Lawmaker says cost cuts to housing sex offenders fall short
By Mark Leland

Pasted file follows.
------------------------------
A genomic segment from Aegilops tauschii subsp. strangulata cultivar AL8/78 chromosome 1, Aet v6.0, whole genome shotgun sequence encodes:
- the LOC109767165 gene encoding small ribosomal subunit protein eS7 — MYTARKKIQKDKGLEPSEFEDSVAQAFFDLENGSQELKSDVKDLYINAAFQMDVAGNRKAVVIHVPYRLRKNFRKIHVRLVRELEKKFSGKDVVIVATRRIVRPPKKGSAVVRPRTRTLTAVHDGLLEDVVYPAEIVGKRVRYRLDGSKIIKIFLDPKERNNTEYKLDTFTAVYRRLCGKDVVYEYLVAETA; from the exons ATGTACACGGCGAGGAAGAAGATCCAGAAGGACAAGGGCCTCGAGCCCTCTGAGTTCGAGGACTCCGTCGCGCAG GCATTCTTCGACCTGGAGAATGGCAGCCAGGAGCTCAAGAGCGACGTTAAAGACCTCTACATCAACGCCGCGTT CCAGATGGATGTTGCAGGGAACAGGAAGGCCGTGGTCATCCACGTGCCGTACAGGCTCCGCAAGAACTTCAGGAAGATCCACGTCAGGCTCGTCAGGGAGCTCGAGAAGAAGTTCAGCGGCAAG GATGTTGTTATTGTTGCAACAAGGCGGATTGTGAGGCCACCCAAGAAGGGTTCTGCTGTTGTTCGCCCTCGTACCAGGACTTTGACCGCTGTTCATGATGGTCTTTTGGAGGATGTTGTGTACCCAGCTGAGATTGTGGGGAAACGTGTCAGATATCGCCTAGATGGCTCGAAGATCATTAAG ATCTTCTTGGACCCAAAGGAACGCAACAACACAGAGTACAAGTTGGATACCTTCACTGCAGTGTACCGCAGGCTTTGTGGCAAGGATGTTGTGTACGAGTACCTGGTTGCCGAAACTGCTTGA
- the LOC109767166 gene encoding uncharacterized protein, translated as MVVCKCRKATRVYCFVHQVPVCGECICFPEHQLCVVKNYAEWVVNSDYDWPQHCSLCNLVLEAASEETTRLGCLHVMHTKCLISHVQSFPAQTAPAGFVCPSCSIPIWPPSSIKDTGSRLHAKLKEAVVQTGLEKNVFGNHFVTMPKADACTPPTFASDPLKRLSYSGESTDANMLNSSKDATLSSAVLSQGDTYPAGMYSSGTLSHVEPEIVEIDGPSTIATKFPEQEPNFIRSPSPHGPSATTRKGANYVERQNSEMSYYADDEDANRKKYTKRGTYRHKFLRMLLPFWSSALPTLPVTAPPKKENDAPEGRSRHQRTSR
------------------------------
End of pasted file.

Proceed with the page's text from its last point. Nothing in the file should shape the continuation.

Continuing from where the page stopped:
GREEN BAY - Another sex offender being placed on supervised release from the state's secure treatment facility is moving into a state-rented home in Green Bay.But this time the placement won't cost taxpayers any excessive money in rent. That's because of changes being made by the Department of Health Services following a FOX 11 Investigates report exposing the high rental costs.But is it enough? Not according to one area lawmaker.Convicted sex offender Chester Flowers will be released from Sand Ridge Treatment Center in Mauston on Wednesday. His treatment there, following prison time, makes him eligible for supervised release at taxpayer expense.The Green Bay community has already been notified of where Flowers will live. And he won't live in the house alone. You see the state has been renting the home for the past several years to house another sex offender on supervised release. So now there will be two living there and it won't cost any more. But the state already pays $1,800 a month in rent. That's two to three times what neighbors of similar sized homes pay.In our report last year, FOX11 Investigates uncovered several homes where the state paid inflated rents to house sex offenders. It prompted a state audit with recommendations made to the Department of Health Services to cut costs."One of the reasons they're now shaping up a little bit is because of the expose you put out on your station," said State Senate President Mike Ellis, R-Neenah.State Senator Ellis pushed for that state audit after FOX 11 Investigates urged him to act on our findings. Those findings were confirmed by the audit. And this week, Ellis received the DHS response to audit bureau's money-saving recommendations."Overall it's a start but it's still not the solution," said Ellis.Here is what DHS is doing.DHS has come up with a written policy to seek out potential rentals. Among the written stipulations are make efforts to secure monthly "rents closer to fair market value," and "include utilities and maintenance costs." The state currently pays extra for those at taxpayer expense.DHS has also issued a bid for proposals to find other property owners who might be willing to rent to the state. And existing landlords were contacted in an effort to re-negotiate current leases. That effort was unsuccessful.FOX 11's Mark Leland contacted a Green Bay landlord by phone that has rented three homes to the state. William Travis first indicated he did renegotiate leases, but when questioned further said "we're done here" and hung up.Ellis says to eliminate price gauging by landlords and save hundreds of thousands of dollars a year, the state needs to own its own rentals. A suggestion he raised last year."I don't see that," said Ellis."They didn't consider it," asked FOX 11's Mark Leland."Well that's one of the points were upset about," Ellis replied.Ellis believes competition is the only thing that will drive down rental costs, and the state may have to be that competition."I'll bet you the minute we get into the housing business, these people who are not willing to negotiate are going to lose their sugar daddys," said Ellis.FOX 11 spoke with Jason Cram who heads up the supervised release program, last fall as he worked to address the audit recommendations."What we'd like to be able to do is have a list of firms, housing firms, who we can call upon and say do you have any available housing in Northwest Wisconsin, or Northeast Wisconsin and hopefully we can develop that list throughout procurement process," said Cram.Since then DHS has also made more of an effort to put two sex offenders in homes previously occupied by just one. Last year 3 out of 28 rentals had two roommates. When Flowers moves into his Green Bay rental there will be 7 homes housing two sex offenders.DHS officials didn't want to talk to us about the changes. They referred FOX 11 Investigates to the written response to the Joint Legislative Audit Committee.In it Secretary Rhoades states:"The DHS will continue to ensure that the Supervised Release Program protects Wisconsin's most vulnerable citizens and promotes community safety while it continues to identify and implement ways to reduce overall program costs."DHS indicates through doubling up sex offenders it has been able to eliminate two leases this year, saving nearly $40,000 in rent."The response has been we are saving some money but you're saying it could be a lot more," said FOX 11's Mark Leland."It could be a lot more and it should be a lot more," replied Ellis.Ellis plans to question DHS officials on why they haven't considered his proposal to purchase the housing properties to cut out the middle man. He says if necessary he'll push for legislation to require it.
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